Next...try bleeding it again. i't very possible your front is bled out, but you might still have air in the rears, that's why they aren't working. The firm pedal is the fronts working. Wne you do a whole car system, it often takes a LONG time to bleed out all the air. A power bleeder really works best in this situation. Manual bleeding is frustrating.
    othere than that. I'd double check the adjustment on the rear discs. Does the parking brake work? That will tell you if the pads are close enough to the rotors for the hydraulics to work them.
    Good luck, brake system problems can drive you nuts!
     
  17. citcapp
    Joined: Oct 18, 2008
    Posts: 172

    citcapp
    Member
    from Bothell WA

    Interesting note about the master cylinder reservoir, I'll look for the original paperwork and see if I have the correct master cylinder, and I'll try bleeding again. First time I've had this much trouble with brakes.
     
  18. 57caddy
    Joined: Sep 1, 2009
    Posts: 7

    57caddy
    Member

    I worked on caddys as a line tech and can remember these calipers were very touchy about the parking brake set-up. The adjustment is critical to brake pedal height. We used to apply tension to the caliper piston while manually working the parking brake lever at the caliper. They are supposed to self adjust while using the parking brakes but self adjusters are supposed to work on drum brakes too. Just my two cents worth.....................................
     
  19. My 2¢: I seriously doubt that you have any serious problems since you have a solid pedal with good height to it. I'd also count out out any vacuum related issues. The system SHOULD stop the rears even without the vacuum assist.

    1. Sanity check on the potential rear/front reservoir mix up.

    2. Make sure you have a full stroke at the MC, the fronts stop first, stroke may not be long enough to fully actuate the backs.

    3. See what Scarebird suggests, he's hopefully seen everything that could possibly go blooey.

    Bob
     
  20. 56Chevy4Dr
    Joined: Oct 25, 2009
    Posts: 34

    56Chevy4Dr
    Member
    from Texas

    --------------------------------------------------------------------------------------------
    I’m sure you have looked at this but, I’ll ask anyway. Is the master cylinder set up for 4 wheel disc? There is check valve in the master cylinder, where the brake lines hook up (Usually a flat “dime like” in shape rubber). As the Brake Pads ware down, this valve is to keep minable hydraulic pressure in the caliper, so the Pads ever so slightly rub the rotor at all time, while the brake pedal is NOT applied. If there is NO check valve for the secondary side of master cylinder, the rear brake pads, over time as you drive, will back off the rotor, causing a gap. With NO check valve, you would have to pump multiple times to get your rear brakes to work. Thus, the overwhelming load the brake system is on the front brake calipers and virtually none on the rear, until you start pumping the brake pedal. I hope this helps.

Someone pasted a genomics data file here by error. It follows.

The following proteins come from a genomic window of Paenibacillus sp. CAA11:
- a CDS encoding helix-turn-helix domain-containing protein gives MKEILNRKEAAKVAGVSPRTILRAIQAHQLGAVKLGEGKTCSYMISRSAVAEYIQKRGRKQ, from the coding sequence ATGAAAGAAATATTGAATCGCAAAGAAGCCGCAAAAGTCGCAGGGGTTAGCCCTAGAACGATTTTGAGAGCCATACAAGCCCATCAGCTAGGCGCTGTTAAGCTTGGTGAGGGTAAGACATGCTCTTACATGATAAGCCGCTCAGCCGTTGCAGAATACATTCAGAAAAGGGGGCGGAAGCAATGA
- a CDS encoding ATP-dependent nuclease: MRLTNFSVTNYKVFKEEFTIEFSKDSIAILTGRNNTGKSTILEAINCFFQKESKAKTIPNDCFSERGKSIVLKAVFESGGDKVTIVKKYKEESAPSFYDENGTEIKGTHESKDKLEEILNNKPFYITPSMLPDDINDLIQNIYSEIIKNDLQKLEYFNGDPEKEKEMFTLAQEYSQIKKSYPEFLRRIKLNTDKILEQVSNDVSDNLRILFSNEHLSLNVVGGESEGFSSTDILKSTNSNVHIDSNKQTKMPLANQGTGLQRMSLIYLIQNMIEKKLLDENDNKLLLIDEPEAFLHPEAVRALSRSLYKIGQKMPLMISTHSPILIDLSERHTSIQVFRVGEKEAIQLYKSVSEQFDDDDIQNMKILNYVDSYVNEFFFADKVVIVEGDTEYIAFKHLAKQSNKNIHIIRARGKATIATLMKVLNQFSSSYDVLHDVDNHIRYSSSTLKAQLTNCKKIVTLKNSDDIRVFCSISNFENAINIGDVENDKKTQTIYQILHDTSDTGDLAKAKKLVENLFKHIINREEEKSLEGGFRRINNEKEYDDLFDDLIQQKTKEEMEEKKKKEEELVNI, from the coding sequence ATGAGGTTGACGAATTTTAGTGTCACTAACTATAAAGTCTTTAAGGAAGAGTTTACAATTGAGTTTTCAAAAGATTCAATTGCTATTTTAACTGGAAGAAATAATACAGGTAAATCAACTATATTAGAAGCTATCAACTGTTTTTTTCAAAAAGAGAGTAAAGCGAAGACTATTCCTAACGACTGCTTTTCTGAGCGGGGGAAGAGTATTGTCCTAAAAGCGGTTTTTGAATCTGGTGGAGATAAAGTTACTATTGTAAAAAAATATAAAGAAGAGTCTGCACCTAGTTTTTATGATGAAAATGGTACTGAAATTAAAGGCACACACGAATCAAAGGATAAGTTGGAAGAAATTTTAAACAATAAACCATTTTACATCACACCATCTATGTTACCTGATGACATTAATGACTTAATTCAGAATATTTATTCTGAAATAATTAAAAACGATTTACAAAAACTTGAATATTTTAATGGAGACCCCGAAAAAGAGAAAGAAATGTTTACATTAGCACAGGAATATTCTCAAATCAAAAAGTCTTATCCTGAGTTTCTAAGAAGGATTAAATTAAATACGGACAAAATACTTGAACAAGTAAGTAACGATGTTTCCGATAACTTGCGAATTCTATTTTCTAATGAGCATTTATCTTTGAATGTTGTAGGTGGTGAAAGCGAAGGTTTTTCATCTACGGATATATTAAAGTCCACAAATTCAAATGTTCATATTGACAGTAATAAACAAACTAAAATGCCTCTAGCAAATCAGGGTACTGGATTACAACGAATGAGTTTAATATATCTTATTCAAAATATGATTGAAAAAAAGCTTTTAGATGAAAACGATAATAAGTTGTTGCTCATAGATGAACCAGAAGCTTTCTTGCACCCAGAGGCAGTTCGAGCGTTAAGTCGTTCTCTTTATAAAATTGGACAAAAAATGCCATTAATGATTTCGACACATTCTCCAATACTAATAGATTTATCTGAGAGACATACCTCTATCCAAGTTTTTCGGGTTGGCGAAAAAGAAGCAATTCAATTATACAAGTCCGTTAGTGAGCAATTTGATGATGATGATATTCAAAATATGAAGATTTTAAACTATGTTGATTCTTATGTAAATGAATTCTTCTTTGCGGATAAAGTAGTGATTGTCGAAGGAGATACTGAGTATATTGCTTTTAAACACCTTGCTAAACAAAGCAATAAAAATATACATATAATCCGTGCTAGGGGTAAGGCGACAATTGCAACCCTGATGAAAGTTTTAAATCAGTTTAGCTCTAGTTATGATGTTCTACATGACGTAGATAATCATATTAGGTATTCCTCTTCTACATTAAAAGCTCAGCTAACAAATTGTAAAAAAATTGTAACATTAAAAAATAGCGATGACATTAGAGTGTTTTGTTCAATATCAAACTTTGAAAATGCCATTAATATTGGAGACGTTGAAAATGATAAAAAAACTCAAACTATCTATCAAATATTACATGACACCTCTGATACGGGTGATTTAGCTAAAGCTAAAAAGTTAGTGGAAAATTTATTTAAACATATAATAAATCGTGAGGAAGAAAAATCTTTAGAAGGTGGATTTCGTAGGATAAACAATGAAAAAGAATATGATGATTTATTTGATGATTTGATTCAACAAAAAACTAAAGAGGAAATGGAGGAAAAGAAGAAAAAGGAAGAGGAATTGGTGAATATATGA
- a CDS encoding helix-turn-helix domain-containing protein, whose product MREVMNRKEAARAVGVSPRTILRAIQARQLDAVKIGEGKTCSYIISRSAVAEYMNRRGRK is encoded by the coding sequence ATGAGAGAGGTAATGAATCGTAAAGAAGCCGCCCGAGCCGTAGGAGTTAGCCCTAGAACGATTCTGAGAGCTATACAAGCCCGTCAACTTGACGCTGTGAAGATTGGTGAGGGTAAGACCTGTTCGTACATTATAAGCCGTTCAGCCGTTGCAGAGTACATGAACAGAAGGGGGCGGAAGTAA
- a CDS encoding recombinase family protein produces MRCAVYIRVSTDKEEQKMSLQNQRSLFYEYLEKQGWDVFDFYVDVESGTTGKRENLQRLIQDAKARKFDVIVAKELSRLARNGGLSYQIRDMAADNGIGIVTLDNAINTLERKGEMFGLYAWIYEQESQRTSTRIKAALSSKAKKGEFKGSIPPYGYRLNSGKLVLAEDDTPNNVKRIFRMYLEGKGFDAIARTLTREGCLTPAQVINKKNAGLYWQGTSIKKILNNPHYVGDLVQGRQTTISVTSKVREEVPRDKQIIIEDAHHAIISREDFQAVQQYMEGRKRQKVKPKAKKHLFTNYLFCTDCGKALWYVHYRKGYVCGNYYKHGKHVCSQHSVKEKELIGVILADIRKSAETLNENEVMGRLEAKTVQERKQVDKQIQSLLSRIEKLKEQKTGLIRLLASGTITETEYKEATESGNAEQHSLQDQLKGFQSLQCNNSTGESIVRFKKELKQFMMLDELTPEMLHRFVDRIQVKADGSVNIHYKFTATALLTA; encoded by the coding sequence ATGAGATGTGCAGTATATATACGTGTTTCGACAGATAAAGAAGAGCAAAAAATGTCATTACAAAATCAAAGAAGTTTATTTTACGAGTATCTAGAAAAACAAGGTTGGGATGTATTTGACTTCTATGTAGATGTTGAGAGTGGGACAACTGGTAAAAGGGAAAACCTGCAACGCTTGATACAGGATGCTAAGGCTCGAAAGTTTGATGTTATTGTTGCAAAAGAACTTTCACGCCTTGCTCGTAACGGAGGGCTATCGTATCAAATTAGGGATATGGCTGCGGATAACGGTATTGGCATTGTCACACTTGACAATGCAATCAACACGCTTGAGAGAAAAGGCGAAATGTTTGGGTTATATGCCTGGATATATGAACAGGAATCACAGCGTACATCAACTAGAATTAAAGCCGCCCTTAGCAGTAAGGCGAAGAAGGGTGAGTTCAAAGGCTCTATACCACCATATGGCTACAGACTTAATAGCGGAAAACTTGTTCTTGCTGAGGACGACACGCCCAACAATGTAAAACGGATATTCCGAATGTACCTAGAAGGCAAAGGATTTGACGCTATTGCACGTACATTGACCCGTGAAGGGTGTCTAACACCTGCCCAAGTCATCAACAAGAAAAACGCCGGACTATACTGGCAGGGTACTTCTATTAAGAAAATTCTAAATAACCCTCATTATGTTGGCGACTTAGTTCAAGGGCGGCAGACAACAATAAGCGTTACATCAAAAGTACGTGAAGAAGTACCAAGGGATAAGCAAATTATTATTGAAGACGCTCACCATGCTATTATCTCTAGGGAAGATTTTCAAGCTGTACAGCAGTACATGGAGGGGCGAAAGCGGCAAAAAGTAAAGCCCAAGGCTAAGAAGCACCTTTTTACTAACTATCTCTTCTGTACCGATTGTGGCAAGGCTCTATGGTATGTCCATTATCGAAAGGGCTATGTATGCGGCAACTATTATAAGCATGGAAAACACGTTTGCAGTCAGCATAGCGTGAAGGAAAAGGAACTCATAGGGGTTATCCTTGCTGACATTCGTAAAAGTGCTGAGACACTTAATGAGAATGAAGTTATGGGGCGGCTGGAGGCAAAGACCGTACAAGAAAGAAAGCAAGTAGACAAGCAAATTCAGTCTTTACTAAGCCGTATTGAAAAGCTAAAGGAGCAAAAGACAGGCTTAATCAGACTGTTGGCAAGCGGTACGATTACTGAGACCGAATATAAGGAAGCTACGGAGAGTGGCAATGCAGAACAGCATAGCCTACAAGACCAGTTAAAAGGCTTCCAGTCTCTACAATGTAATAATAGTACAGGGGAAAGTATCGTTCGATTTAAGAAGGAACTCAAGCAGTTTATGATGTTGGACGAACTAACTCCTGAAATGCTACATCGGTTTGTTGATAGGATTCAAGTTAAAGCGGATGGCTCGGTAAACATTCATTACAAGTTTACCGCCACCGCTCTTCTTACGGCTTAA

Good luck,
     
  21. gimpyshotrods
    Joined: May 20, 2009
    Posts: 18,676

    gimpyshotrods
    ALLIANCE MEMBER

    This. Exactly this. I run these calipers and their previous generation on a lot of 4x4 stuff.

    Put a big adjustable on the parking brake levers on the back of the calipers. Cycle the levers through their travel a whole mess of times. This should move the piston forward and take up the slack.

    This should help, unless one of the other big things is wrong.
     
  22. 57caddy
    Joined: Sep 1, 2009
    Posts: 7

    57caddy
    Member

    Something else i thought of is the pads, are they clean? A semi-metallic pad is a lot harder than an asbestos pad and may require some burnishing. It is not uncommon for a brand new brake job, pads and rotors not to lock until the pads have been burnished. We had a joke in the dealer as pad material got very hard "Turn the pads and throw out the rotors. Again my two cents so I guess its really my four cents worth. Good Luck